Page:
The installations resemble landscapes of organic and natural forms like ocean currents, geological strata, and coral reefs, and sometimes viewers suggest snakeskin. Still, they also reference architecture, archeological sites, and urban life. I enjoy working with multi-layered associations and playing with ever-changing perspectives. The work looks very different from each angle and distance.
Making the work is a discovery process for me, and I love it when it comes through for the viewer so that they can make it their own. This process has a playful aspect, like planting clues for the viewer along the way—narrative snippets from daily life, recognizable or evocative patterns. I often reference thematically related myths and literature loosely and open-endedly. For instance, in the large-scale installation, “Sirens,” I took cues from Haruki Murakami’s mind-bending short story, “The Seventh Man,” a tale of trauma, healing, life force, and destruction—all embodied in an encounter with fierce waves.
AF: What does a regular day look like for you? What does a great day look like for you?
EY: My schedule changes as I wear many hats. I tend to work long hours and dedicate chunks of time to each discipline: making art in the studio, writing, curating, and teaching. I work on my art whenever I can, almost every day, including weekends. Working in the studio for 9 hours without interruption is a great day for me.
AF: You founded the online magazine Art Spiel, which highlights the work of predominantly women-identifying mid-career visual artists, as well as non-profit and smaller art venues. What was your inspiration behind Art Spiel?
EY: I have always enjoyed writing and, as I mentioned, love publishing. When I started working full-time on my art, I needed to get to know life outside my studio walls. At the time, Bushwick was an art hub with a grassroots vibe, and I was curious to get to know it. It was a way to connect with the art community in my neighborhood, and what is a better way to do that than to write about it – the artists, the exhibitions, the art makers, and the shakers? I started writing for Brooklyn blogs, and that was it. I was hooked. Before moving to Dumbo, I decided to dive deeper and start Art Spiel. “Spiel” in German (and yes, Yiddish) is play, game; there was a wink there.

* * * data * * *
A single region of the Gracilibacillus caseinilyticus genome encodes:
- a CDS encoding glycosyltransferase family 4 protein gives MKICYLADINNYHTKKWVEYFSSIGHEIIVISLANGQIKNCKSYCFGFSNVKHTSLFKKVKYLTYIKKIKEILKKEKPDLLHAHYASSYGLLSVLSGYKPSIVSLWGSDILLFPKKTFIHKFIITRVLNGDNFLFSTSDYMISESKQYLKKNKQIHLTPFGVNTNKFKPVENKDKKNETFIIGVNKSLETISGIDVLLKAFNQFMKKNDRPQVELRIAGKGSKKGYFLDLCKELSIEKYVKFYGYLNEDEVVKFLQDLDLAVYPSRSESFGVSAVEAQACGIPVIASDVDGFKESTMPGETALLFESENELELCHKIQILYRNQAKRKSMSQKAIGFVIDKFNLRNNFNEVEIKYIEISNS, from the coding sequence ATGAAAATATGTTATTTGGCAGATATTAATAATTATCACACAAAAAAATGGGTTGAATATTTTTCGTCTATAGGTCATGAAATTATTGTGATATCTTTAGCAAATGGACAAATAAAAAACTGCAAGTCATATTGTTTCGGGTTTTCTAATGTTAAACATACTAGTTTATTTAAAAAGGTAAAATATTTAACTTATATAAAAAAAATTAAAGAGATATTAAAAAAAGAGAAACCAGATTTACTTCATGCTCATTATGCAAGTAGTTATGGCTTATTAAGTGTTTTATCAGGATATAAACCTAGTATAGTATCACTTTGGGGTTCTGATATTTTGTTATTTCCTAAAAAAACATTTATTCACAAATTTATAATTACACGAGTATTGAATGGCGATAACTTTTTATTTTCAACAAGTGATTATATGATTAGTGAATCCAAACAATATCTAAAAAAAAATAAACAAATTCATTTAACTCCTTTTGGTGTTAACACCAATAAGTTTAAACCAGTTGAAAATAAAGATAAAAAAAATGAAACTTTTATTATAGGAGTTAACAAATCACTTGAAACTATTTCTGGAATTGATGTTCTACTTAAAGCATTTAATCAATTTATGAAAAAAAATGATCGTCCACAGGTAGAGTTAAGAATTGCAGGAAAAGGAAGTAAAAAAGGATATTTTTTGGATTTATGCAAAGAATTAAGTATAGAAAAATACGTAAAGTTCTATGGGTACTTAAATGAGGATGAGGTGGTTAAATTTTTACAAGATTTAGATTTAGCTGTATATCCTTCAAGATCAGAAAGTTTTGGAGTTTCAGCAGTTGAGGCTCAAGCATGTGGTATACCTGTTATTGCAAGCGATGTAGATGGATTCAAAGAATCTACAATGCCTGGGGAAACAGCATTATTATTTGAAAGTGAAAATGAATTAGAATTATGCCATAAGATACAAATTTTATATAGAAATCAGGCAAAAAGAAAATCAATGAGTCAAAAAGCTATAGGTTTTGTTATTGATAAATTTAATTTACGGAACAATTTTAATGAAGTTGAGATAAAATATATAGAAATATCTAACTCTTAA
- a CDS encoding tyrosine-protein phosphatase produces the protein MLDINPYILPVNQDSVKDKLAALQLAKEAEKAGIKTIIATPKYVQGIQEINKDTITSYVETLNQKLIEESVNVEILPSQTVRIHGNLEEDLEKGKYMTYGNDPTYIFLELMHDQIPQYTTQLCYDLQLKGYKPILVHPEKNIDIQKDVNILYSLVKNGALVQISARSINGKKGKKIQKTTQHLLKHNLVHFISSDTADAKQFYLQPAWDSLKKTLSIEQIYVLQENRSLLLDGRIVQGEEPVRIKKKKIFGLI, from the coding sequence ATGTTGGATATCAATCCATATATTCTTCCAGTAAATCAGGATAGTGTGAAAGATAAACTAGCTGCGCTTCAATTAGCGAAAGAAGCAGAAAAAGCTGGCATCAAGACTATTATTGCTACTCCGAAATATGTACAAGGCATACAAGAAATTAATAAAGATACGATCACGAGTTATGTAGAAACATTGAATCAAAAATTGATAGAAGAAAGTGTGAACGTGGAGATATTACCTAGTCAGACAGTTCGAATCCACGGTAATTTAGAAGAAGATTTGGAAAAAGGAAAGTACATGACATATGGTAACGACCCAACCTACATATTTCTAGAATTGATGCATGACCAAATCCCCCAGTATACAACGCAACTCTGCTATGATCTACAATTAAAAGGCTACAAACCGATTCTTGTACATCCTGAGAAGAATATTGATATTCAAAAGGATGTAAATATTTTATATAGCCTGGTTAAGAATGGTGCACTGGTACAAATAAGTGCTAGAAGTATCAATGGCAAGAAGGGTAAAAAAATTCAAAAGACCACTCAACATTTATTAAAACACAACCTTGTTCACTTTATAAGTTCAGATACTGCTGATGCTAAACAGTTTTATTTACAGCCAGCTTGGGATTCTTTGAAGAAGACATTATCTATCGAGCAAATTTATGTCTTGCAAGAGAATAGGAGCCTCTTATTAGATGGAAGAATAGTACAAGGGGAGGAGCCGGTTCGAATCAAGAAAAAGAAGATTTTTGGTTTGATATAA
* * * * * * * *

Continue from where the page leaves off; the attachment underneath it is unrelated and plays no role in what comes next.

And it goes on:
AF: What are some personal or professional goals you have for yourself at this moment in time?
EY: My professional goals are securing funds for Art Spiel and my installation work. I plan to apply for more grants and find other efficient funding methods.
AF: As you know, Art Frankly is a community that cares about job transparency and supporting fellow art professionals. What is the best piece of advice you can give about working in the art world?
EY: I primarily work within the non-profit art world – university galleries and alternative spaces. This world is a parallel universe to the commercial art arena. My takeaway from many conversations, interviews, and readings is to keep searching for what you want to express as an artist regardless of the current fashion. The outstanding Polish poet and essayist Wislawa Szymborska said it best in her Nobel Lecture: “The moment always came when poets had to close the doors behind them, strip off their mantles, fripperies, and other poetic paraphernalia, and confront—silently, patiently awaiting their selves—the still white sheet of paper. For this is finally what counts.”
AF: How do you think the art world can become more transparent?
EY: Yes, we seem to be in an era where transparency is becoming more significant across industries. However, the art world remains shrouded in many layers of opacity. Here are a few thoughts on possibly alleviating that—Increasing transparency about selection processes and more transparent disclosures about commission percentages taken by art venues such as galleries and online platforms. Perhaps establishing a decentralized digital ledger system that allows multiple parties to have simultaneous access to data on art can help in other aspects.
AF: Etty, thank you for participating in Frank Talks, it has been our pleasure! To finish off, we want to know: If you could own work by 5 different artists/craftspeople, who would be in your collection?
Agh, only five?
OK: Bruegel the Elder, Max Beckmann, Paula Rego, Nicole Eisenman, Kerry James Marshall